My best teachable and learning times have been when I have practiced asking instead of telling in my connections with people. However, easy said than done. When you get that call that puts your back against the wall, it’s hard to ask and not get defensive when you flip into tell mode. It can mean the difference between you or them feeling engaged to learn versus defensive and listening to respond.
Strong communications skills are the foundations to create spaces to be able to learn or help someone else learn. Most of the time we try to push our teaching through. We try to strong arm learning into being. Because the relationship doesn’t exist the learner or trainer never knows the real issue because feedback won’t be shared. Lack of communication has negative consequences on the opportunities to learn.
Asking questions puts us into a humble posture that opens the learner up to us a little more. Perspective is reality. Perspective matters. Their perspective of you is important to be aware of. You don’t get that by just telling. You show by asking more than telling, you’re interested about what the other person has in their heads.
Inquiries I find that are more oriented on how the person feels in the moments are easy starters to opening it up more.
“Are you okay?’
“How do you feel this conversation is going? Is this the direction you wanted it to go?”
Or, “Is this to personal in what I am asking?”
I focus my asking on the relationship I have in that moment with the person across from me. I want my expectations met and in order to achieve that, I have to make sure I am meeting the other parties too.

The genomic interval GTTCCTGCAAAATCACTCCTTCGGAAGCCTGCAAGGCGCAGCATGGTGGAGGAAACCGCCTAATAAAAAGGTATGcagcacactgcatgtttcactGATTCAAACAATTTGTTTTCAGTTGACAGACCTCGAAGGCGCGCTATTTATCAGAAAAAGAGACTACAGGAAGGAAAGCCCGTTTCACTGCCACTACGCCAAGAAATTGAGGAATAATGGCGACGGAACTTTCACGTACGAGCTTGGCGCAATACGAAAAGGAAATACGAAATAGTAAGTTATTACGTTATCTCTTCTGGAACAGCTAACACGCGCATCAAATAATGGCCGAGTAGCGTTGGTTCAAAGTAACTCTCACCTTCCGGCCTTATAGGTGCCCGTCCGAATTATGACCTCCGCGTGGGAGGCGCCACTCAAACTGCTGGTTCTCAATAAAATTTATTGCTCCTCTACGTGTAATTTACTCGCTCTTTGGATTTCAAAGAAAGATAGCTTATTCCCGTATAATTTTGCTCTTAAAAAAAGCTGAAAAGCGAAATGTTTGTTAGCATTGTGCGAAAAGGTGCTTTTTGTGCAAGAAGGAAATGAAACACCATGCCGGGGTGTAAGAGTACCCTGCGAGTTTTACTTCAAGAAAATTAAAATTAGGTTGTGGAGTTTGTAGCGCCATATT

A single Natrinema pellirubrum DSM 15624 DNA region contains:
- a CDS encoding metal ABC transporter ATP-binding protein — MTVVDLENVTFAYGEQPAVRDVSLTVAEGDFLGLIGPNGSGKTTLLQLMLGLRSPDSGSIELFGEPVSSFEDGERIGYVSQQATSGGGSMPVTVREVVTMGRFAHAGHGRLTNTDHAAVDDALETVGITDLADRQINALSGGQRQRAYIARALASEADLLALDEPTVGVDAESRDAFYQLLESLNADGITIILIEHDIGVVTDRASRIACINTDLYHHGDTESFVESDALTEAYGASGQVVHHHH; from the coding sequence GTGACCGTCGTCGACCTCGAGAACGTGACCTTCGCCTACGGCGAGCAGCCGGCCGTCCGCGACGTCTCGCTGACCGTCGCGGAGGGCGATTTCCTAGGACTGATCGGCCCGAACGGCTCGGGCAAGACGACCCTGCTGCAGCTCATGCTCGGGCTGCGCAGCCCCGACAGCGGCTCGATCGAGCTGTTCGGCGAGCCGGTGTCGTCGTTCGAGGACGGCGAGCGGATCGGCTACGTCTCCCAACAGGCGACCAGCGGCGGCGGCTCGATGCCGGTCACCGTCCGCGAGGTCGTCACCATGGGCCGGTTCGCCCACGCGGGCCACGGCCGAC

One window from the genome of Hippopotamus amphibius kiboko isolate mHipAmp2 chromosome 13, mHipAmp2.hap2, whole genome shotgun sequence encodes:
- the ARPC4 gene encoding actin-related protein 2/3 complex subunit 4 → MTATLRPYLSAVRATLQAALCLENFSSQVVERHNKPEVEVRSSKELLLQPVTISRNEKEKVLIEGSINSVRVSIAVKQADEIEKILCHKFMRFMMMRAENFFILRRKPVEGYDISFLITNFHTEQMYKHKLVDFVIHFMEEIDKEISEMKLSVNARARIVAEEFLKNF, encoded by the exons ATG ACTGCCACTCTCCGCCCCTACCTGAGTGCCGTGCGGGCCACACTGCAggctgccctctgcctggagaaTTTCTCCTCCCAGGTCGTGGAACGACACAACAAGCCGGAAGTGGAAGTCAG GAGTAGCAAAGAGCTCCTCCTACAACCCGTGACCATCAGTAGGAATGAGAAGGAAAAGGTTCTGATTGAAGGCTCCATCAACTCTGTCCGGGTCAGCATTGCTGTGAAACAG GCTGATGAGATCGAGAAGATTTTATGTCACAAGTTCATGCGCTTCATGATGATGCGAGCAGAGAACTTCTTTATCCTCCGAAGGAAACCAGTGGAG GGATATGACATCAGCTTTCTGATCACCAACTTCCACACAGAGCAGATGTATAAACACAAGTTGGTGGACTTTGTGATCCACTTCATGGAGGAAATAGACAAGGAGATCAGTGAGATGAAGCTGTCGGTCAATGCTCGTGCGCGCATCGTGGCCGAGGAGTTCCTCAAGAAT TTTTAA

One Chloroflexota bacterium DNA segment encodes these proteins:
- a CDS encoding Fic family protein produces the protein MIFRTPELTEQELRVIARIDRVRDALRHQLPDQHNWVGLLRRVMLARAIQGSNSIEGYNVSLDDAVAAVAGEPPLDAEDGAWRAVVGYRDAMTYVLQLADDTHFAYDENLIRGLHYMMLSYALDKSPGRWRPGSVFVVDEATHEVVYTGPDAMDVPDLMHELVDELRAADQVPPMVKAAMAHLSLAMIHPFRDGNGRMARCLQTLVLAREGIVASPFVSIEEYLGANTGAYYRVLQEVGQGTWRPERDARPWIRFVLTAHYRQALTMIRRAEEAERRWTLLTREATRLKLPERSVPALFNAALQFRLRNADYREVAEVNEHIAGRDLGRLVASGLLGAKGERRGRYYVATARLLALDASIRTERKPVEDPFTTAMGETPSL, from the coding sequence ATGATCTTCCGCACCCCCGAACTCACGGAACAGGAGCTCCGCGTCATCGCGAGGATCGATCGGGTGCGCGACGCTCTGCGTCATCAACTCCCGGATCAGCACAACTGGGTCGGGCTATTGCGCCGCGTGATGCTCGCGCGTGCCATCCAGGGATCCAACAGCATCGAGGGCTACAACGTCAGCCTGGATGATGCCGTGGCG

We have this mentality of being always on “busy” mode that makes connections and learning like this completely hard to accomplish. Often times we work in spaces that give more credit to what we get done, then what we get done right because it’s the right thing to do. This status gets in the way of learning.
Let go of your rank. Sometimes our feeling of rank or earned right to be a teller overrides what got us the rank to be trusted. What got us the rank was our approachability. If you approach things with out worry of the rank a person holds or the rank you hold, there’s a much more open approach. It’s not about status. It’s about the ability to project humility so others can feel like your approachable. When you’re in charge you should never treat someone like you have authority over them. That doesn’t work any more, it intimidates and creates division.
All this states above a certain mindset. Revealing to others that we’re approachable takes a mindset to create. Intentionally opening yourself up for example, takes a mindset to accomplish and creates the perception for others that they can engage you. Bias is something that can impact our mindsets. Personal bias is a real thing. We don’t meant to do it, but we place it on others everyday with out awareness that we are. You can adjust your mindset to be approachable. All you have to practice is a deep self-awareness. Always make sure you know what’s up, before you jump to judgement.
In order for great communication to take place, we have to work on creating a space for a good relationship to be grown. Practicing humility by asking versus telling is one way to accomplish this building of trust. Taking a personal slant to be more worried and attentive to what someone is expressing will give us a lot to learn. At the same time we will be creating a long lasting meaningful relationship. One we can then learn from for years and years.
Hope you’re having a great week! Thanks for viewing.
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